Helicopter joint venture NH Industries (NHI) is prepared to make an offer to Norway to buy its fleet of NH90s for spares donors, in a deal similar to that already presented to Australia, as the airframer attempts to bolster its parts inventory.
Having cancelled its contract for 14 examples of the NH90’s NFH naval variant in 2022 and grounded its fleet, Oslo is locked in a dispute with NHI as it seeks hundreds of millions of dollars in compensation.
While declining to reveal detail of any talks, Axel Aloccio, president of NHI, says it remains in “open dialogue with Norway” as it seeks “an amicable solution to our dispute”.
That solution “might include a buy-back of their aircraft and [spares] inventory”, says Aloccio. “It is something we are ready to propose to Norway as well, following a little bit the model of Australia.”
NHI is already in negotiations with Australia to acquire its 45-strong fleet of grounded MRH90 Taipans – the local designation for the NH90 – for part-out in a bid to address critical spares shortages globally.
That aim has not changed, despite Canberra’s announcement on 29 September that it would retire the Taipans even earlier than planned.
Australia previously intended to withdraw the helicopters from service in December 2024, but a fleet-wide grounding imposed on the back of a fatal crash in July this year will now not be lifted before the retirement date.
While noting that NHI is “disappointed” by the decision, Aloccio says the move will not alter its approach.
“We are anxious to get our hands on those parts and put them back into the NH90 system and make sure those parts are not lost,” he says.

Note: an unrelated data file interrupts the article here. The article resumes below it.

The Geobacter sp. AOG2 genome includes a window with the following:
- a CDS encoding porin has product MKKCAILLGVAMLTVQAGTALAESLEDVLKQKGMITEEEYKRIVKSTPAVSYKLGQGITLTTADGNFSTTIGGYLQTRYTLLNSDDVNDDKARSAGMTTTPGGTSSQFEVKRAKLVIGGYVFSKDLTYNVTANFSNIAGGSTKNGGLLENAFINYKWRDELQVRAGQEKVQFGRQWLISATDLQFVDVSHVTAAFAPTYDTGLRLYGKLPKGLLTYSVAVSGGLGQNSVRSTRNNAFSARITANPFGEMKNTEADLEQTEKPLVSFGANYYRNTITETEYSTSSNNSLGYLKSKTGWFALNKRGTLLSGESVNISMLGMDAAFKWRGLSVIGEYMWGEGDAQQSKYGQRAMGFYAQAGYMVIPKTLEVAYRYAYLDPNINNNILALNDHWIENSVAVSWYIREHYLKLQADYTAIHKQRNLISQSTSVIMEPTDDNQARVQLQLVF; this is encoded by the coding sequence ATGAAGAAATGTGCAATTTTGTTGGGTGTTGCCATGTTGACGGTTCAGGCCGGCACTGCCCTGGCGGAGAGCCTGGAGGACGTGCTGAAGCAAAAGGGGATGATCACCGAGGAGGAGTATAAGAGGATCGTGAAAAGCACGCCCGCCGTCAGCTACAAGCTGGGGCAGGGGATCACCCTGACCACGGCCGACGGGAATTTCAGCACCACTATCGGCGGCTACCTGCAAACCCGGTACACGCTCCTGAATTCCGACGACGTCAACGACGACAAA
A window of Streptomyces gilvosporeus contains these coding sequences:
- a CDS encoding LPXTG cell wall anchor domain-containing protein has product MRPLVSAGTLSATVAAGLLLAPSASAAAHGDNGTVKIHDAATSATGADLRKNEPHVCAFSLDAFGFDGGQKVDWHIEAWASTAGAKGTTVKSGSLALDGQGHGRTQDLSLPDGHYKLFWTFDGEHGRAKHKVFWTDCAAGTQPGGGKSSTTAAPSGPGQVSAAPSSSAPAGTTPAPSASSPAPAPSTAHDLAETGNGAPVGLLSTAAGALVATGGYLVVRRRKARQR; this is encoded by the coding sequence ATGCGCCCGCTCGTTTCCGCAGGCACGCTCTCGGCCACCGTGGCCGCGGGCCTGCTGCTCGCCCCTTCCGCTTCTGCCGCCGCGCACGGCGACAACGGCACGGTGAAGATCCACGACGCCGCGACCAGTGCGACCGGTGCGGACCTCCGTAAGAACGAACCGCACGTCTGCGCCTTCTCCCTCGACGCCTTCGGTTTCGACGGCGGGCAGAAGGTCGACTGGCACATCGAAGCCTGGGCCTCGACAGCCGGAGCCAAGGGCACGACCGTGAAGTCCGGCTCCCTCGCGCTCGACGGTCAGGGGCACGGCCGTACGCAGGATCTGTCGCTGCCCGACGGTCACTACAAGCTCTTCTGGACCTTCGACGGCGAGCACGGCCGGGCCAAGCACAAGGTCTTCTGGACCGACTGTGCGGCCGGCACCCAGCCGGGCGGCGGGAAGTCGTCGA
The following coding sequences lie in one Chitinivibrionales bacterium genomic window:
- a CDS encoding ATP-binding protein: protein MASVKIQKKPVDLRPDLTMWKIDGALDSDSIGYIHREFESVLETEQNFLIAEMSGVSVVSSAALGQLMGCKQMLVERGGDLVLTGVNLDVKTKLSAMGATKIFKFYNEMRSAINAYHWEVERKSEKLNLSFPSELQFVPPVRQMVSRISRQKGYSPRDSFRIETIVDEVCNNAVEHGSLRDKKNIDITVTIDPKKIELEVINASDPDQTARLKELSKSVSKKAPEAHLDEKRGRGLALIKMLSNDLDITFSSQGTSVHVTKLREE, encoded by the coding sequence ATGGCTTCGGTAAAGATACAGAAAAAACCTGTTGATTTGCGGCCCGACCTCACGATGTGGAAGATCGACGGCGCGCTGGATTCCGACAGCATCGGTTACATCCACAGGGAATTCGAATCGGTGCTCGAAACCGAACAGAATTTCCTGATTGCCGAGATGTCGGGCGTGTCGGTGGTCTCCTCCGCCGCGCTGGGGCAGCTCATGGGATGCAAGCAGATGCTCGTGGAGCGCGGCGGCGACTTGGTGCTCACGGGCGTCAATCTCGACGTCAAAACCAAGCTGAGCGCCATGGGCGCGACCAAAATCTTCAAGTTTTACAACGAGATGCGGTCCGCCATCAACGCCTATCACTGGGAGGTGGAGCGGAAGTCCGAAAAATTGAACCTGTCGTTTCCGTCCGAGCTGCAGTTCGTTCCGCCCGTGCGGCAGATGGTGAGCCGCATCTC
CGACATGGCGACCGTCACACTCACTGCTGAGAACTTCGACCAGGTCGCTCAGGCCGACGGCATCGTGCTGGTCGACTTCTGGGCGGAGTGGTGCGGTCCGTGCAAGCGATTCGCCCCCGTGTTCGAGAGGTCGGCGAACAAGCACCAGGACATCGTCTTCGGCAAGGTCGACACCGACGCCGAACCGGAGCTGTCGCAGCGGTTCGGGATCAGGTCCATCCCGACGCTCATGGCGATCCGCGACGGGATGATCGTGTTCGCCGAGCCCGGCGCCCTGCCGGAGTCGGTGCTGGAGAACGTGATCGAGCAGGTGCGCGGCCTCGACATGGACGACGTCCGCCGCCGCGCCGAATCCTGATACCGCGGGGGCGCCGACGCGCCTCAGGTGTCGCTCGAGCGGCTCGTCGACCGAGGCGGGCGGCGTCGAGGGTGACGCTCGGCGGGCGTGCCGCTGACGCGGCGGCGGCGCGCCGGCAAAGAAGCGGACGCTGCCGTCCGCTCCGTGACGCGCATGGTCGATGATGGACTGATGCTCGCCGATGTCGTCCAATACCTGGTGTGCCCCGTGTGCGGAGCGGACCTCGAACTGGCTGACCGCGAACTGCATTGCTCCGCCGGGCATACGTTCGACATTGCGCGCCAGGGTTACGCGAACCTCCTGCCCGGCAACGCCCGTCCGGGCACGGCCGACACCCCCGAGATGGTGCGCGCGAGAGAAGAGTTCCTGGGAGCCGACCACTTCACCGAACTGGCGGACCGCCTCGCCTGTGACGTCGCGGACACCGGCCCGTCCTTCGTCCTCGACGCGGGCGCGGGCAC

Discussions regarding the acquisition of the MRH90s have been ongoing “for weeks”, he says, adding: “We are optimistic that we can converge with them on an agreement.”
Those aircraft would only serve as spares donors, yielding “high-value parts” on the airframer’s Priority Items List (PIL) – components that are either in short supply or have the longest turnaround times for repair.
Aloccio describes the PIL as an “evolving” list of 50-70 items – including main and tail rotor gearboxes, plus radios and radars – around half of which can be sourced from the Australian helicopters.
Dealing with the PIL is part of a three-pronged approach to tackling the time and cost of NH90 maintenance, a long-standing complaint from most operators.
It has seen NHI engage with a core group of 20 suppliers responsible for the PIL shortages – including shareholders Airbus and Leonardo – to implement a “massive recovery plan”.
An individual recovery plan has been put in place at each supplier with the goal of doubling production or repair capacity, and as a result, halving the time spent on each item.
“On some of those items we have turnaround [times] that are absolutely not satisfactory: more than one year. We need to come back to turnaround times which are around four to six months.
“That is basically the target and what is expected by customers and we will be there by the end of next year.”
By the end of August, NHI had recorded a 16% improvement over the previous year and will hit 20% by year-end, says Aloccio. While this is behind its 2023 target of a 30% improvement, he is “encouraged” by the progress.
“It shows what we are doing is paying off. We will continue to accelerate next year to reach the target.”
Aloccio also hopes that operators will sign up to a “standard exchange” system, where a part from one helicopter can be swapped within 48 hours for one from a global pool of reconditioned items.
Customers have previously been reluctant to agree to such a scheme, preferring to use only parts that have been installed on their own aircraft, but Aloccio sees that attitude changing.
Discussions with operators are ongoing, he says, and is hopeful of gaining sign-off in the first half of 2024. “Most, if not all, are supportive – we are now just waiting for them to answer in writing.”